Medicare in 2023: What You Need to Know

Edward Goldstein |

The 2023 Medicare premiums, deductibles, and coinsurance amounts were released at the end of September, and for the first time in several years, some premiums are lower. Open enrollment started on October 15th and ends on December 7th, 2022. During enrollment, you can compare coverage options on the Medicare website, which was updated on October 1st with the 2023 Medicare health and prescription drug plan information.

Part B Changes

Part B covers two main services: medically necessary and preventative. This can include physician fees, ambulance services, medical equipment, outpatient services, and some medications and home health services.

This is the first time in a decade that monthly premiums have dropped. Here’s what you should know:

  • The standard monthly premium will decrease by $5.20 and will be $164.90 in 2023.
  • The annual deductible has also decreased, and will go down to $226; $7 less than last year

Income-Related Monthly Adjustment Amount (IRMAA) surcharges also dropped slightly. In 2023, these surcharges apply to individuals with an income of $97,000 or more, or joint filers with an income of $194,000 or more. The Centers for Medicare & Medicaid Services website has a comprehensive breakdown of the premium adjustments for next year.

Part A Changes

Part A covers inpatient hospital stays, nursing home care, hospice care, and home health care. Most Medicare participants don’t pay a monthly premium for Part A because they have 40 or more quarters of Medicare-covered employment. However, if you haven’t reached 40 quarters of coverage yet, here are the changes to be aware of:

  • Hospital deductibles will increase to $1,600 in 2023; $44 more than last year
  • If you are hospitalized for more than 60 days, but less than 90 days, you will need to pay a coinsurance amount of $400 per day for every day over 60. The lifetime reserve day amount is $800 per day, up from $778 in 2022.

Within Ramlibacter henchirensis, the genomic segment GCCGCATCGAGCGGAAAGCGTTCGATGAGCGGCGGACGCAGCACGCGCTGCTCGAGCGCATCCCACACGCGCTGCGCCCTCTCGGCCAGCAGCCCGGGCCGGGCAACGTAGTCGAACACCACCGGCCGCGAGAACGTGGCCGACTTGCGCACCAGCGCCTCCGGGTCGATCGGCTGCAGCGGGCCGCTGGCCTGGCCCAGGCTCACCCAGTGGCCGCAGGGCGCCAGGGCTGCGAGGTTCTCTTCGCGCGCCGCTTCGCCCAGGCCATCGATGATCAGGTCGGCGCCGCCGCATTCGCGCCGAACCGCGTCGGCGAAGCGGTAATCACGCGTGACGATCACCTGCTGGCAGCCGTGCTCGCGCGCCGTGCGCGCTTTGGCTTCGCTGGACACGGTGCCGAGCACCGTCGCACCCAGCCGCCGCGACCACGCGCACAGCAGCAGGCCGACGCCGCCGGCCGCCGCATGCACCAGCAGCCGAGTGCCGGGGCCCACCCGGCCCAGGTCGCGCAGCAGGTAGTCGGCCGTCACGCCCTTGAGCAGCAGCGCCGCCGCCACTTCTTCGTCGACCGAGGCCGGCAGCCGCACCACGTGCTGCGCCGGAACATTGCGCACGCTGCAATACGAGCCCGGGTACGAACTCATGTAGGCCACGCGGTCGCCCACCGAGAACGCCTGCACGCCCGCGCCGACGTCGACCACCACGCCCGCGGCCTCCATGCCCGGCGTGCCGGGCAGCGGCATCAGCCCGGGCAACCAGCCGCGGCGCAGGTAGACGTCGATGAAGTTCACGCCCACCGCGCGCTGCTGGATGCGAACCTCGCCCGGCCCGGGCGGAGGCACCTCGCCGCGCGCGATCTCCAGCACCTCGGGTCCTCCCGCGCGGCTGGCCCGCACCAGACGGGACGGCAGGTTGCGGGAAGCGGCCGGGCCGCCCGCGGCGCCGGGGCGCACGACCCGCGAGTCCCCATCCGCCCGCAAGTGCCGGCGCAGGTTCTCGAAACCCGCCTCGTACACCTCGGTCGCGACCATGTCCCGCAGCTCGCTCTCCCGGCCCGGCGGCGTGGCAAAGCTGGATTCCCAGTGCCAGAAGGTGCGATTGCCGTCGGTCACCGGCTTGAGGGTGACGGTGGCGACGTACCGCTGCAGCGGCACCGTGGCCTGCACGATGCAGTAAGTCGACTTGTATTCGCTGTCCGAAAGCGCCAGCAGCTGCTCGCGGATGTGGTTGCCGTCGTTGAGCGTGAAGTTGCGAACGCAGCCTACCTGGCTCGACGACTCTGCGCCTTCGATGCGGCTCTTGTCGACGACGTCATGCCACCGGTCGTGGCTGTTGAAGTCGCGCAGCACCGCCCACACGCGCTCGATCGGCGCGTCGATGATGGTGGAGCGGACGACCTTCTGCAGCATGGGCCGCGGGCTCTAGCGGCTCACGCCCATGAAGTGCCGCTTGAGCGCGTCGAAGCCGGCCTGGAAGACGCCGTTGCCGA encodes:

• If you or your spouse have at least 30 quarters in coverage, you may buy into Part A at a reduced rate of $278 in 2023.
  • If you have fewer than 30 quarters, you will pay the full premium of $506 per month. This is a $7 increase from 2022.

Medicare Parts C and D

Medicare Part C, also called Medicare Advantage, combines parts A and B, while Part D covers prescription drugs. Both of these plans are optional and covered through private insurance, so plans may vary depending on the provider. You can compare plans via the Medicare website.

Preemptive Planning Opportunities

While the slight decrease in the standard premium is certainly good news for individuals and joint filers reporting with a Modified Adjusted Gross Income (MAGI) level, between the above-mentioned income levels, many may not realize the Medicare IRMAA premium surcharges steeply increases across five income bands upon breaching the $97,000 and $194,000 bands by even $1!  For example, in 2023, an individual with a MAGI of $97,001 and $123,000, the Medicare Monthly Premium increases by $65 or $780 per year, between $123,001 to $153,000 the Medicare Premium increases by $164.80 per month or $1,977 per year and at the Individual’s MAGI between $183,001 and $500,000, the monthly surcharge becomes $362.60 per month or $4,351 per year!   

The potentially good news is knowing this information upfront allows for financial planning opportunities to manage MAGI impacted by IRA Distributions and other income flows to manage for not only Medicare, but Social Security taxation and qualifying for other income-based programs. 

If you’d like to learn more about how Financial Planning can benefit your finances, please contact us for a Free Consultation.

Edward C. Goldstein, CFP®, MBA, President
Financial Life Planning, LLC
10,000 Lincoln Dr. East, Suite 201
Marlton, NJ  08053
Phone: 856-988-5480
Fax: 908-292-1040

This content is developed from sources believed to be providing accurate information. The information provided is not written or intended as tax or legal advice and may not be relied on for purposes of avoiding any Federal tax penalties. Individuals are encouraged to seek advice from their own tax or legal counsel. Individuals involved in the estate planning process should work with an estate planning team, including their own personal legal or tax counsel. Neither the information presented nor any opinion expressed constitutes a representation by us of a specific investment or the purchase or sale of any securities. Asset allocation and diversification do not ensure a profit or protect against loss in declining markets.